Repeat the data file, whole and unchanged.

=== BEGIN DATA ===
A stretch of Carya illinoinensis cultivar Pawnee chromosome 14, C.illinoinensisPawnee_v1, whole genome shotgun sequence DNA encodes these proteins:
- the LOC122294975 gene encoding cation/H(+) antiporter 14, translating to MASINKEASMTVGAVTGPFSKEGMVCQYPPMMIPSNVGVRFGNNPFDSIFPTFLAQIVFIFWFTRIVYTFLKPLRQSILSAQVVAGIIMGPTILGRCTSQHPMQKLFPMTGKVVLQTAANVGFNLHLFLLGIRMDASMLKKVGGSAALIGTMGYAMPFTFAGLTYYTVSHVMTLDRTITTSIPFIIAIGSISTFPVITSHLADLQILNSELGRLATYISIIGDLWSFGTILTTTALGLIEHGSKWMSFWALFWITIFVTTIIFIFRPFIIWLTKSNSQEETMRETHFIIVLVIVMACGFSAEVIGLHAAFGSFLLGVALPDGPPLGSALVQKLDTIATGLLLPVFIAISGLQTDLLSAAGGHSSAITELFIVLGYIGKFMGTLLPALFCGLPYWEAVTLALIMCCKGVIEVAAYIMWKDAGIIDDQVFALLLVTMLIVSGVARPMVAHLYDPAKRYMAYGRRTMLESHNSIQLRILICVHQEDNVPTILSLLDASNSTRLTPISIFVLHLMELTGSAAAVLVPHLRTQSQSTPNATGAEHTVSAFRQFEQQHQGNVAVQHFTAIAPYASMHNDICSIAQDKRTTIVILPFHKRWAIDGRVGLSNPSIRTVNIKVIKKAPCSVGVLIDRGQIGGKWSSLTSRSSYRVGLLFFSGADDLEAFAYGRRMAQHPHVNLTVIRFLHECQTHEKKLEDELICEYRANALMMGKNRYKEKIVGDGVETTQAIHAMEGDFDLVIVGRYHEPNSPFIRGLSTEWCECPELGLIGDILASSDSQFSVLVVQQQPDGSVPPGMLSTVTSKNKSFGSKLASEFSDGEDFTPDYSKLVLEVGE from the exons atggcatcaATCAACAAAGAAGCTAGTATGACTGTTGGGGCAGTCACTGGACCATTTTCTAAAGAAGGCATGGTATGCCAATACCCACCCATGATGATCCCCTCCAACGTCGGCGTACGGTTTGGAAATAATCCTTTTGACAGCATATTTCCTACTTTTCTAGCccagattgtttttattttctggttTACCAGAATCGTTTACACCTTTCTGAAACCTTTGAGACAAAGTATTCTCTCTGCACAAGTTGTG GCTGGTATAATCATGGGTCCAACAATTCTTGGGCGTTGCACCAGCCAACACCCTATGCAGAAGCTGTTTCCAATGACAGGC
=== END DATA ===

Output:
A stretch of Carya illinoinensis cultivar Pawnee chromosome 14, C.illinoinensisPawnee_v1, whole genome shotgun sequence DNA encodes these proteins:
- the LOC122294975 gene encoding cation/H(+) antiporter 14, translating to MASINKEASMTVGAVTGPFSKEGMVCQYPPMMIPSNVGVRFGNNPFDSIFPTFLAQIVFIFWFTRIVYTFLKPLRQSILSAQVVAGIIMGPTILGRCTSQHPMQKLFPMTGKVVLQTAANVGFNLHLFLLGIRMDASMLKKVGGSAALIGTMGYAMPFTFAGLTYYTVSHVMTLDRTITTSIPFIIAIGSISTFPVITSHLADLQILNSELGRLATYISIIGDLWSFGTILTTTALGLIEHGSKWMSFWALFWITIFVTTIIFIFRPFIIWLTKSNSQEETMRETHFIIVLVIVMACGFSAEVIGLHAAFGSFLLGVALPDGPPLGSALVQKLDTIATGLLLPVFIAISGLQTDLLSAAGGHSSAITELFIVLGYIGKFMGTLLPALFCGLPYWEAVTLALIMCCKGVIEVAAYIMWKDAGIIDDQVFALLLVTMLIVSGVARPMVAHLYDPAKRYMAYGRRTMLESHNSIQLRILICVHQEDNVPTILSLLDASNSTRLTPISIFVLHLMELTGSAAAVLVPHLRTQSQSTPNATGAEHTVSAFRQFEQQHQGNVAVQHFTAIAPYASMHNDICSIAQDKRTTIVILPFHKRWAIDGRVGLSNPSIRTVNIKVIKKAPCSVGVLIDRGQIGGKWSSLTSRSSYRVGLLFFSGADDLEAFAYGRRMAQHPHVNLTVIRFLHECQTHEKKLEDELICEYRANALMMGKNRYKEKIVGDGVETTQAIHAMEGDFDLVIVGRYHEPNSPFIRGLSTEWCECPELGLIGDILASSDSQFSVLVVQQQPDGSVPPGMLSTVTSKNKSFGSKLASEFSDGEDFTPDYSKLVLEVGE from the exons atggcatcaATCAACAAAGAAGCTAGTATGACTGTTGGGGCAGTCACTGGACCATTTTCTAAAGAAGGCATGGTATGCCAATACCCACCCATGATGATCCCCTCCAACGTCGGCGTACGGTTTGGAAATAATCCTTTTGACAGCATATTTCCTACTTTTCTAGCccagattgtttttattttctggttTACCAGAATCGTTTACACCTTTCTGAAACCTTTGAGACAAAGTATTCTCTCTGCACAAGTTGTG GCTGGTATAATCATGGGTCCAACAATTCTTGGGCGTTGCACCAGCCAACACCCTATGCAGAAGCTGTTTCCAATGACAGGC